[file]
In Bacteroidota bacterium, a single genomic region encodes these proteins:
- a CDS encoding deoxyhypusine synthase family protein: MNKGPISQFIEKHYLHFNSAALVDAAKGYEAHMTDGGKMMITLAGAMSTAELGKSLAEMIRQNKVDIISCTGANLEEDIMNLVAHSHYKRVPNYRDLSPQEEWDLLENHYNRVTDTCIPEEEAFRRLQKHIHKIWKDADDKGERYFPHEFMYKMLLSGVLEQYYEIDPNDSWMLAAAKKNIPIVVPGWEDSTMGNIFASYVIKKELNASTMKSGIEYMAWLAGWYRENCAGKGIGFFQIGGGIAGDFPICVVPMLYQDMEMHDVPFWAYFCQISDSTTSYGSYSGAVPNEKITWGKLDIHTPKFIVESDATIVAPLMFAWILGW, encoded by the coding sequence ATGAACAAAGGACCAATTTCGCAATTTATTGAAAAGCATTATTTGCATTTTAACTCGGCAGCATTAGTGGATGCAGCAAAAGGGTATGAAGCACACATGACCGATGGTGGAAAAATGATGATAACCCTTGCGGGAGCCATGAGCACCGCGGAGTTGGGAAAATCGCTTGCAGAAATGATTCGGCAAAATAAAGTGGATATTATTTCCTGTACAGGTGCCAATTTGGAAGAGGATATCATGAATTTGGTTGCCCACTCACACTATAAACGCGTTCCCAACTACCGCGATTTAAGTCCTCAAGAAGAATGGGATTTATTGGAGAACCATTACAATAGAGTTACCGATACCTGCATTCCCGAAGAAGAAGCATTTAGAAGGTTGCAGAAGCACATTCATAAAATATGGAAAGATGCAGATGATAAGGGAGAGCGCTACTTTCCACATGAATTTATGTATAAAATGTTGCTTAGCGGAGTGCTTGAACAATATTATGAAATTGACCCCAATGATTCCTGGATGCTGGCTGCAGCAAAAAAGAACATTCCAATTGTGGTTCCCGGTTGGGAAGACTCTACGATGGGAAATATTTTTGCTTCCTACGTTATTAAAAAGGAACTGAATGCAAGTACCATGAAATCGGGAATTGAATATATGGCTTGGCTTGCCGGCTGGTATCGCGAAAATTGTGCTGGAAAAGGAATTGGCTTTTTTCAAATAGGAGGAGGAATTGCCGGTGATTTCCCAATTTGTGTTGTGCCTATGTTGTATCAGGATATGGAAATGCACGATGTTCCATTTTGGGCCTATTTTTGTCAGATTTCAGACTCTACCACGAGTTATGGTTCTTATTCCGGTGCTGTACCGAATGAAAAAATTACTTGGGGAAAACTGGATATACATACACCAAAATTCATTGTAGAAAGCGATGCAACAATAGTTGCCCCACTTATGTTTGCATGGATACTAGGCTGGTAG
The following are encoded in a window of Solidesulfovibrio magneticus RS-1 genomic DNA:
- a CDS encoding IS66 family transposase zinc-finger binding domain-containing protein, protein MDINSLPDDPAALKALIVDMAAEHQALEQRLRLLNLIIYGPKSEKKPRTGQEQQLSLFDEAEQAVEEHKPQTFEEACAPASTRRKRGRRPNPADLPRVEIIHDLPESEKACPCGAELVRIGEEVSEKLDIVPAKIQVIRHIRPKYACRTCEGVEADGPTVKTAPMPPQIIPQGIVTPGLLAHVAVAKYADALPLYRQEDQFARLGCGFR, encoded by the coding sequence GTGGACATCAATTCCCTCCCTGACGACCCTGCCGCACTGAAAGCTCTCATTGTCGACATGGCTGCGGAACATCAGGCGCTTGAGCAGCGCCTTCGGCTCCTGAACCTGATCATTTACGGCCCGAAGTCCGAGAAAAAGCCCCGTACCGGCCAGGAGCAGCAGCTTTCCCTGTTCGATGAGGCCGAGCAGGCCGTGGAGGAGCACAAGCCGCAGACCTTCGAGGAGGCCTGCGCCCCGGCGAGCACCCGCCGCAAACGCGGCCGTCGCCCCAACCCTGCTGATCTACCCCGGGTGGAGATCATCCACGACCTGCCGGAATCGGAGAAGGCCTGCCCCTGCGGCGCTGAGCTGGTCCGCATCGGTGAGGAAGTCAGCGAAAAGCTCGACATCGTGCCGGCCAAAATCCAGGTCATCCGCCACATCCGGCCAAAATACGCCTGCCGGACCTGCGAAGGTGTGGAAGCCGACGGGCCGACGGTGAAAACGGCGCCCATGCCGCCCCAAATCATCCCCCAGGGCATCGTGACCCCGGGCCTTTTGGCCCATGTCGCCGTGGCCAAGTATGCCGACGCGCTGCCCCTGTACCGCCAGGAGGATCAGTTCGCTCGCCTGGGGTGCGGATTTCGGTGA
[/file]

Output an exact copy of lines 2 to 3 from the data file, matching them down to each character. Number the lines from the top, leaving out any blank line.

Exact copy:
- a CDS encoding deoxyhypusine synthase family protein: MNKGPISQFIEKHYLHFNSAALVDAAKGYEAHMTDGGKMMITLAGAMSTAELGKSLAEMIRQNKVDIISCTGANLEEDIMNLVAHSHYKRVPNYRDLSPQEEWDLLENHYNRVTDTCIPEEEAFRRLQKHIHKIWKDADDKGERYFPHEFMYKMLLSGVLEQYYEIDPNDSWMLAAAKKNIPIVVPGWEDSTMGNIFASYVIKKELNASTMKSGIEYMAWLAGWYRENCAGKGIGFFQIGGGIAGDFPICVVPMLYQDMEMHDVPFWAYFCQISDSTTSYGSYSGAVPNEKITWGKLDIHTPKFIVESDATIVAPLMFAWILGW, encoded by the coding sequence ATGAACAAAGGACCAATTTCGCAATTTATTGAAAAGCATTATTTGCATTTTAACTCGGCAGCATTAGTGGATGCAGCAAAAGGGTATGAAGCACACATGACCGATGGTGGAAAAATGATGATAACCCTTGCGGGAGCCATGAGCACCGCGGAGTTGGGAAAATCGCTTGCAGAAATGATTCGGCAAAATAAAGTGGATATTATTTCCTGTACAGGTGCCAATTTGGAAGAGGATATCATGAATTTGGTTGCCCACTCACACTATAAACGCGTTCCCAACTACCGCGATTTAAGTCCTCAAGAAGAATGGGATTTATTGGAGAACCATTACAATAGAGTTACCGATACCTGCATTCCCGAAGAAGAAGCATTTAGAAGGTTGCAGAAGCACATTCATAAAATATGGAAAGATGCAGATGATAAGGGAGAGCGCTACTTTCCACATGAATTTATGTATAAAATGTTGCTTAGCGGAGTGCTTGAACAATATTATGAAATTGACCCCAATGATTCCTGGATGCTGGCTGCAGCAAAAAAGAACATTCCAATTGTGGTTCCCGGTTGGGAAGACTCTACGATGGGAAATATTTTTGCTTCCTACGTTATTAAAAAGGAACTGAATGCAAGTACCATGAAATCGGGAATTGAATATATGGCTTGGCTTGCCGGCTGGTATCGCGAAAATTGTGCTGGAAAAGGAATTGGCTTTTTTCAAATAGGAGGAGGAATTGCCGGTGATTTCCCAATTTGTGTTGTGCCTATGTTGTATCAGGATATGGAAATGCACGATGTTCCATTTTGGGCCTATTTTTGTCAGATTTCAGACTCTACCACGAGTTATGGTTCTTATTCCGGTGCTGTACCGAATGAAAAAATTACTTGGGGAAAACTGGATATACATACACCAAAATTCATTGTAGAAAGCGATGCAACAATAGTTGCCCCACTTATGTTTGCATGGATACTAGGCTGGTAG
The following are encoded in a window of Solidesulfovibrio magneticus RS-1 genomic DNA: